[UPDATED January 27, 2014]
On January 26, a 10-foot long female tiger shark became the first shark to be killed under the state’s controversial shark culling law. It’s been reported that after the shark was caught near the town of Dunsborough, via a baited hook attached to a drum, it was then shot four times in the head and dumped out to sea. The move to implement the law comes after a series of shark attacks in the area over the past few years prompted lawmakers to adopt the policy. Environmentalist and conservationists have been vocally opposed to the law. In response to the killing, Collin Barnett, the state’s premiere was quoted as saying that “I get no pleasure from seeing sharks killed, but I have an overriding responsibility to protect the people of Western Australia, and that’s what I’m doing.”
The Western Australian government recently announced a $2 million plan to preemptively kill great white sharks off their coastline. In the past year, the territory has suffered five fatalities as a result of great white attacks.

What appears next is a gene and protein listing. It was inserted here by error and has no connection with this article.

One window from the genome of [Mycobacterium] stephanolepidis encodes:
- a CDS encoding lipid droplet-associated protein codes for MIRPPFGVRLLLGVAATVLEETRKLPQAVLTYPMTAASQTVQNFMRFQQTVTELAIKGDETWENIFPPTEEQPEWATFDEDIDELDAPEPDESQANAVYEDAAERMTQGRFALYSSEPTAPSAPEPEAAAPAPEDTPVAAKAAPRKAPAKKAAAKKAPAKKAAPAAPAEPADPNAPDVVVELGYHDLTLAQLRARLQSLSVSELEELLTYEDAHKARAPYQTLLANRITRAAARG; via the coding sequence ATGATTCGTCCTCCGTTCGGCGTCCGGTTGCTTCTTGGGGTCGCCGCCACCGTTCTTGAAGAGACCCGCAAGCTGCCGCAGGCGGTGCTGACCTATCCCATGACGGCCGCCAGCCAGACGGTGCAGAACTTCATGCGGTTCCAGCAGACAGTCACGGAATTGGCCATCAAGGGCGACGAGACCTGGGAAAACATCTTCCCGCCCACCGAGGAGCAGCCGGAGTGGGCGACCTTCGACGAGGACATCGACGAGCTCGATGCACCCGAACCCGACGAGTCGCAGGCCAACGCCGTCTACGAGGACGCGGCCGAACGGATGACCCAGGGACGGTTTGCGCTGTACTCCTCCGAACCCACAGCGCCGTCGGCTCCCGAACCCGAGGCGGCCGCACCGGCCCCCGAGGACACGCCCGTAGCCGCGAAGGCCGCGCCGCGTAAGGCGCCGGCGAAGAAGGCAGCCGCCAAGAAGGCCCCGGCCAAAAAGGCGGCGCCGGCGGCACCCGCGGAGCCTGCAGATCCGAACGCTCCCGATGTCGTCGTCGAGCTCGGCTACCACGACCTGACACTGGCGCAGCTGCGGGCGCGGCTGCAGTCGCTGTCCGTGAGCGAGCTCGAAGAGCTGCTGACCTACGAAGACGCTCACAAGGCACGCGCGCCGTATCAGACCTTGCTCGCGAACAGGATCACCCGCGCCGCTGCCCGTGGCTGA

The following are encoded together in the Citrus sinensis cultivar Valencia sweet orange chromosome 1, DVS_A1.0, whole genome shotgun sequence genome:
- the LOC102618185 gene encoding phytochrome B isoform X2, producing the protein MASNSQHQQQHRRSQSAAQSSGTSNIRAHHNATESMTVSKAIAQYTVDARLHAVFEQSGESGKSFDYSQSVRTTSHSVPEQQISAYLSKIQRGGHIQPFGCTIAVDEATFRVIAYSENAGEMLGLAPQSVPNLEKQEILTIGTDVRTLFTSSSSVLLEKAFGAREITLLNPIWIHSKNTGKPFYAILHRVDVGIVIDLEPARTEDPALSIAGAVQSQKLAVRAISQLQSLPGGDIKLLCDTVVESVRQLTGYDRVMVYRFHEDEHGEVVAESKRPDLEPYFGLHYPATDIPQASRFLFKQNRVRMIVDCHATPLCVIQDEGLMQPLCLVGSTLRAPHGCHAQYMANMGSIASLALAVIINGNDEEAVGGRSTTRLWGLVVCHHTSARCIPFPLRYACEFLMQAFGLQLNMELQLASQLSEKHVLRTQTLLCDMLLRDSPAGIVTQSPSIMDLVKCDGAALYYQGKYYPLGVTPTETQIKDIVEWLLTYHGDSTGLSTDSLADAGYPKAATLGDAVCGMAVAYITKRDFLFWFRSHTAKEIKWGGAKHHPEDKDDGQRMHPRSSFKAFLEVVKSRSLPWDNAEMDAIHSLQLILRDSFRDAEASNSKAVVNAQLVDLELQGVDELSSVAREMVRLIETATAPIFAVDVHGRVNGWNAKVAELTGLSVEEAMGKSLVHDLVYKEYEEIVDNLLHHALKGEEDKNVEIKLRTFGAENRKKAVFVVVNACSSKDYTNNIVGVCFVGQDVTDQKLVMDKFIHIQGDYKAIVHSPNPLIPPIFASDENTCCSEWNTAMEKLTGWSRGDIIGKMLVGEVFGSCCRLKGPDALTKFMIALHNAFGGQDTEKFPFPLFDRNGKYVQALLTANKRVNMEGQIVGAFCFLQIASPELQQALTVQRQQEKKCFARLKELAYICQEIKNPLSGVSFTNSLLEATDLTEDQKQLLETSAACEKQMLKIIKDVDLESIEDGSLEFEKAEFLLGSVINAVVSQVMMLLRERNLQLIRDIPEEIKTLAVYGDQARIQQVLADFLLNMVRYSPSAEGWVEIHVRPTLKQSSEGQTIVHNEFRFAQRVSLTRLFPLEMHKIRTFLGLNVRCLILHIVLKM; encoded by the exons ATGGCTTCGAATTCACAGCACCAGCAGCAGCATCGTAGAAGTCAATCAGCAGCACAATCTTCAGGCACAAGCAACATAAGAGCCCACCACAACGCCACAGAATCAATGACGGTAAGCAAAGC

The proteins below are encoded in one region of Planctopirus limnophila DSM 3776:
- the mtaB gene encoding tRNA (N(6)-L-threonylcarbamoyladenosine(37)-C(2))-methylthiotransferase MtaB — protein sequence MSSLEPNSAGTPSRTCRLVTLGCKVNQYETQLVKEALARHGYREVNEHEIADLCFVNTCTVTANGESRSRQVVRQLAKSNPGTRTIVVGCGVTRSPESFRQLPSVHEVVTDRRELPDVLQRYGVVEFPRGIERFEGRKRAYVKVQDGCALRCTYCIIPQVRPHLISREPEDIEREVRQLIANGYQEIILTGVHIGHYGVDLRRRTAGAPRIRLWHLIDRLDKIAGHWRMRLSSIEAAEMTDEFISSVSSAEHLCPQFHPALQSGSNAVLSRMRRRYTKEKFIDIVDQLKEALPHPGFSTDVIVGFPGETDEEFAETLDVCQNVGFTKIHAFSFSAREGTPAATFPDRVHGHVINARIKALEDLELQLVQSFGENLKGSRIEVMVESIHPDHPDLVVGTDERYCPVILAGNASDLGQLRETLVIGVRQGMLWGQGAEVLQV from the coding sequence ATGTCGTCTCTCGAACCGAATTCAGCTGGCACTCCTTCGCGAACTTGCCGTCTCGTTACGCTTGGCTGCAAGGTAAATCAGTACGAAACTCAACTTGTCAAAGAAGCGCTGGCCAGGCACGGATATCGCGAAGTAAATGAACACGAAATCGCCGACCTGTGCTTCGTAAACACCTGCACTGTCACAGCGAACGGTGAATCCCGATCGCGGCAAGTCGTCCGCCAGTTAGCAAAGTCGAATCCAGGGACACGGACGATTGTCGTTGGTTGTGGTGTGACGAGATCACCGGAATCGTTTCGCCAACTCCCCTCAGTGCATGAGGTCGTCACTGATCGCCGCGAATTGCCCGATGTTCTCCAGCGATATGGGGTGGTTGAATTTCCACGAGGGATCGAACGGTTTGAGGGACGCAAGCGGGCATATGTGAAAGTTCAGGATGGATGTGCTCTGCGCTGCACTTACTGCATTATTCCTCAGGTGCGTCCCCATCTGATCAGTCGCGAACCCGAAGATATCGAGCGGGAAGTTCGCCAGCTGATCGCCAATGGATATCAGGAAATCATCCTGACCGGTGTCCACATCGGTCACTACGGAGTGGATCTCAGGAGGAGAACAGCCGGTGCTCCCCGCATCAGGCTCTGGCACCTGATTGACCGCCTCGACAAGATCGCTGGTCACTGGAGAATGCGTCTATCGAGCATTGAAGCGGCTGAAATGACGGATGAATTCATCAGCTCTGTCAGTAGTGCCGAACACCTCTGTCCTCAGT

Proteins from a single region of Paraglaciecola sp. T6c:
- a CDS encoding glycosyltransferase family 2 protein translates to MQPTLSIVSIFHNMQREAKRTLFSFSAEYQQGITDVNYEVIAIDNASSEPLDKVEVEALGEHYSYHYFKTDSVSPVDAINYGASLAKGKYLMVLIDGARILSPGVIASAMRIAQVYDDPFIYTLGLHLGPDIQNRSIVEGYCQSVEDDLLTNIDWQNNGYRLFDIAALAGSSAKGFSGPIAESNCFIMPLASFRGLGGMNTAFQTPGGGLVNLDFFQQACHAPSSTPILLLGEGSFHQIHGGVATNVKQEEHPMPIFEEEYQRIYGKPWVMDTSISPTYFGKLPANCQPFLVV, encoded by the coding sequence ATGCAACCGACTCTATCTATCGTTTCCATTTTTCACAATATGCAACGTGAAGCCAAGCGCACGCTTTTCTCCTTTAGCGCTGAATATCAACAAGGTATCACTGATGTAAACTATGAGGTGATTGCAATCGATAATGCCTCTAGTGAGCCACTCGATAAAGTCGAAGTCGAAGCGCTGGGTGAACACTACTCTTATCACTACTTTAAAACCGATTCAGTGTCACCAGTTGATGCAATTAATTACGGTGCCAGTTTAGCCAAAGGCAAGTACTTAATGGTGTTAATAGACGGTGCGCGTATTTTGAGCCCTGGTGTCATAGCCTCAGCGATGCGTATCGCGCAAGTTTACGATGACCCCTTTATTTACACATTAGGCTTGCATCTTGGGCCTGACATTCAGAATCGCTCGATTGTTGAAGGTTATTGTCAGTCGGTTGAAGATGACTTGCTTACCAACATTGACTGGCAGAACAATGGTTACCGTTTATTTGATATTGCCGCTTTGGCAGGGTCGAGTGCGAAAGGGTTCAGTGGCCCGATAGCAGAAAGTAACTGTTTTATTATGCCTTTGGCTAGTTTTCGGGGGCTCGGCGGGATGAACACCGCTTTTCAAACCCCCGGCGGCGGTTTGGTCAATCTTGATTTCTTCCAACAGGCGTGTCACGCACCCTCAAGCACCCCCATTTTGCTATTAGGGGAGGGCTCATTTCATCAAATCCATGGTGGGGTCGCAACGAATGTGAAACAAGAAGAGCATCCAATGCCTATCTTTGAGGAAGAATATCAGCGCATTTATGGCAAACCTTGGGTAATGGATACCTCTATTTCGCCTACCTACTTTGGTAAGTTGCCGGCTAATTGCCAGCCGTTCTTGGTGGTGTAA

"These new measures will not only help us to understand the behavior of sharks but also offer beachgoers greater protection and confidence as we head into summer,” said Western Australia's Premier, Colin Barnett.
The decision to preemptively kill some great whites is a portion of a larger $6.8 million "shark mitigation" plan that would see the use of shark enclosure nets at some high-traffic beaches, increased tagging of sharks, further research into shark repellent, and the purchase of $500,000 of Jet Skis to give to local surf clubs to help spot sharks. The new shark-killing plan goes against current policy dictating that a shark can only be killed after they've attacked.
There was an outcry over the decision from Australians as many argued that the preemptive kill plan was a knee-jerk reaction to the rise in attacks recently. In response to the opposition's outcry, Barnett told the Australian Broadcasting Corp. that, “We will always put the lives and safety of beachgoers ahead of the shark. This is, after all, a fish—let’s keep it in perspective.”
WA opposition leader Mark McGowan said the decision is not only irrational, but it also undermines the federal government's White Shark Recovery Plan, which calls for the protection of the shark.
In a statement from Sharon Livermore of the International Fund for Animal Welfare that appeared in The Australian, she argued that preemptively killing the ocean's top apex predator could have direct consequences on the surrounding ecosystem. “WA’s decision is simply not the right response. The ocean is the shark’s habitat, and needlessly removing them from our oceans would affect the delicate balance of the marine ecosystem, which could be ecologically and economically devastating.”